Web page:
If you’re going to stay in Biloxi, you’ve gotta do something. George Sekul can’t build a casino, and there’s nothing but a slab from where his father’s seafood business once sat. But the ol’ ballcoach has one last, great dream.
story by Dan Oshinsky / photos by Dan Oshinsky
published August 5, 2010
It’s 1 p.m. in Biloxi, Miss., and let’s talk about dreams for a second. Buy a home, build a home, raise a family, send ’em off to college, start a business, sell a business, make a million, or two, or five, or make something, at least. All dreams, all out there.
George Sekul just wants a football game.
Right up there on that brand-new all-weather Biloxi H.S. football field that sales tax built: the Beau Rivage Junior College East-West All-American Game. Or, if the NJCAA regents don’t like that, maybe just the George Sekul Junior College All-American Game. Either’ll do.
And nobody’s disputing that Sekul’s got the C.V. to do it. He won when he was the quarterback at Biloxi High. Won a Division II national championship as QB at Southern Miss in ’58. Went to the Senior Bowl in Mobile in ’59. Took over the job at Mississippi Gulf Coast Community College in ’61, and won two titles there, the first two years after Camille. Lifetime record of 204-77. Winningest coach in junior college history when he retired. Bought a yacht and named it “Rah-Rah,” with everything but the exclamation point on the end to let you know that this is a man who measures himself by down and distance.
His father had dreams. Built a small seafood empire starting from just a third-grade education. Bought a home down on Myrtle Street, so close to the shore, when Camille came in, the place filled up with four feet of water before the second hand had swung back around to the 12. Got a couple of shrimping boats out on the Gulf, and named the first one “Captain Blood,” because that’s what the workers called him. Named the fourth one “Quarterback.” Guess who that one’s for.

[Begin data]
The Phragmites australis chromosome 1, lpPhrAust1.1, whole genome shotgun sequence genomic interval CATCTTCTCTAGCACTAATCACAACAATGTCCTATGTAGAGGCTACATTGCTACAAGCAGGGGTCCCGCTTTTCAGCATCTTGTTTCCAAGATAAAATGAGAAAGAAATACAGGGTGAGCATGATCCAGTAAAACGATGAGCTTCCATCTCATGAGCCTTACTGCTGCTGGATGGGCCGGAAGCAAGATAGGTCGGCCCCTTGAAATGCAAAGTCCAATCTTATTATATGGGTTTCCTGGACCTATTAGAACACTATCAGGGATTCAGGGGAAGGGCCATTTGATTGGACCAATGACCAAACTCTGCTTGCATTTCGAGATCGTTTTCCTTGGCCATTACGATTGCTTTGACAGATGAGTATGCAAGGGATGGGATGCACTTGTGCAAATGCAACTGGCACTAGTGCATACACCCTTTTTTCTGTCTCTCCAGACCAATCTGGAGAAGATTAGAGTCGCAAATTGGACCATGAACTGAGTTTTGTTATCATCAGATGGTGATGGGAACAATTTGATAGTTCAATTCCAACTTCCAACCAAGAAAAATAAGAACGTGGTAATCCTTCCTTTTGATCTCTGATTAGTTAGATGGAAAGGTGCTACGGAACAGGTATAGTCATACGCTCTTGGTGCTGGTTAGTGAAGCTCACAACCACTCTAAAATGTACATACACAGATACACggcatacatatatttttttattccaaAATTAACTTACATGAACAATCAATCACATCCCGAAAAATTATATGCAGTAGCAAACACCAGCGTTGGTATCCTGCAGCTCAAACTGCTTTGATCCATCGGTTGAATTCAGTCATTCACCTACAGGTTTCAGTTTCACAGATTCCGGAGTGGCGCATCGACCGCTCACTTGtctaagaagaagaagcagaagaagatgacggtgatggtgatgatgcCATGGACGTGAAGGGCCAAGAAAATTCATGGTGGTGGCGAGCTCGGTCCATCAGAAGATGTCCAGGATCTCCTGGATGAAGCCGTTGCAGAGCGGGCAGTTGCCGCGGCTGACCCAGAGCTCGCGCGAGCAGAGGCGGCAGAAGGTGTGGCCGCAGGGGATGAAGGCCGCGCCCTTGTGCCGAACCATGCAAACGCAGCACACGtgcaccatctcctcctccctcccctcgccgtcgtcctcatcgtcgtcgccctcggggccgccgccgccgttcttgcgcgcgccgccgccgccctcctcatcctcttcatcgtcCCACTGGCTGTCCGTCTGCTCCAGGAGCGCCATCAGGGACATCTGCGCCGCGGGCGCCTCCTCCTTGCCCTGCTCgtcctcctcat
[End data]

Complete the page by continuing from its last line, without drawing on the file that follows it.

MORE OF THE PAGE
The Quarterback’s done impossible before. Got a college scholarship standing 5’10” and weighing not much more than the critters his daddy was dragging in from the Gulf. In ’69, after the first storm-of-a-lifetime, his MGCCC team got asked to play just days after the hurricane hit. Some of the team decided not to come back, or others just didn’t return until weeks later. The team had a week’s worth of practice together before taking the field. The Quarterback gave ’em the rah-rah and whirled ’em out there.
“We got our butts beat,” he says.
But no excuses! Sekul learned it in football and he learned it in business, and he learned it again in 2005, because after Katrina, nobody was thinking about coming back to Biloxi. And of course not! There are 40-year-old men living along the Gulf Coast who’ve already lived through two once-in-a-lifetime storms. There are men in FEMA jumpsuits saying that new homes in the newly-expanded flood zone have to start 20 feet in the air, and there are insurance agents with clipboards saying that you’ve never seen anything quite as high as the insurance bill you’re about to open. If you’re gonna stay, you’ve got to wanna.
So make something. Sekul can’t build a casino, and there’s nothing but a slab from where his father’s seafood business once sat. A football coach retired 19 years just has to dig way back and find that one last pylon to aim for.
“Every day, I think about another goal I had, which I haven’t given up yet,” he says. “I want to bring a junior college All-American game to Biloxi.”
There hasn’t been a game like this played since ’56 — when Sekul played in it. That’s the game that got Sekul noticed by Southern Miss, and got him into school, and into coaching, and into the only life he’ll ever know. His father wanted him to be bigger than shrimping, and that ’56 game made it so. Maybe it could do the same for some other kid down along the coast.
“Got a dream?” Sekul keeps reminding himself, the old ballcoach the only man left to hear that last rah-rah speech. “Go get it.”
He says he wants to pick up the phone. Shouldn’t be too hard convincing the NJCAA; he’s already in their Hall of Fame.
Thing just needs a name. Funny thing about a place like Biloxi is how things get passed down: homes, trinkets, names. How many generations you had family here? Just count the digits on the end of the first born’s birth certificate. There isn’t a square inch of the Biloxi phone book that doesn’t have a Jr. or a III or even a few IVs in it. Pick a name and hang onto it for a few hundred years.
The George Sekul Junior College All-American Game?
That could do. ❑